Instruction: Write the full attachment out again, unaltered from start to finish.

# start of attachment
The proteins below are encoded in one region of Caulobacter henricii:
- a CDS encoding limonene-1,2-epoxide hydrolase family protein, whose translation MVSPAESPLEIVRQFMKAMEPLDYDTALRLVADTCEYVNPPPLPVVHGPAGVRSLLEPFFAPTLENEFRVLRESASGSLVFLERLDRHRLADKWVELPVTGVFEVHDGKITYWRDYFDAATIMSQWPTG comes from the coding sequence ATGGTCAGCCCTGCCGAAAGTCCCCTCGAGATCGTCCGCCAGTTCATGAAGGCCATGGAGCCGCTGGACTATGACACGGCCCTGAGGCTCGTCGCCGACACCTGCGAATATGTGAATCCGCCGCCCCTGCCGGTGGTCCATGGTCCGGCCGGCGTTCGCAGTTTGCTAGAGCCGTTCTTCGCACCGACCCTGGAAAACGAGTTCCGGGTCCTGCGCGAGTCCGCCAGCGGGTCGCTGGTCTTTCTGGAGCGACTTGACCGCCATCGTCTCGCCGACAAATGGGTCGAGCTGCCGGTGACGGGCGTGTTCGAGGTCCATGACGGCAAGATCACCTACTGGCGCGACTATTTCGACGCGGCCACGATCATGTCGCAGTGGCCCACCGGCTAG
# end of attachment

The proteins below are encoded in one region of Caulobacter henricii:
- a CDS encoding limonene-1,2-epoxide hydrolase family protein, whose translation MVSPAESPLEIVRQFMKAMEPLDYDTALRLVADTCEYVNPPPLPVVHGPAGVRSLLEPFFAPTLENEFRVLRESASGSLVFLERLDRHRLADKWVELPVTGVFEVHDGKITYWRDYFDAATIMSQWPTG comes from the coding sequence ATGGTCAGCCCTGCCGAAAGTCCCCTCGAGATCGTCCGCCAGTTCATGAAGGCCATGGAGCCGCTGGACTATGACACGGCCCTGAGGCTCGTCGCCGACACCTGCGAATATGTGAATCCGCCGCCCCTGCCGGTGGTCCATGGTCCGGCCGGCGTTCGCAGTTTGCTAGAGCCGTTCTTCGCACCGACCCTGGAAAACGAGTTCCGGGTCCTGCGCGAGTCCGCCAGCGGGTCGCTGGTCTTTCTGGAGCGACTTGACCGCCATCGTCTCGCCGACAAATGGGTCGAGCTGCCGGTGACGGGCGTGTTCGAGGTCCATGACGGCAAGATCACCTACTGGCGCGACTATTTCGACGCGGCCACGATCATGTCGCAGTGGCCCACCGGCTAG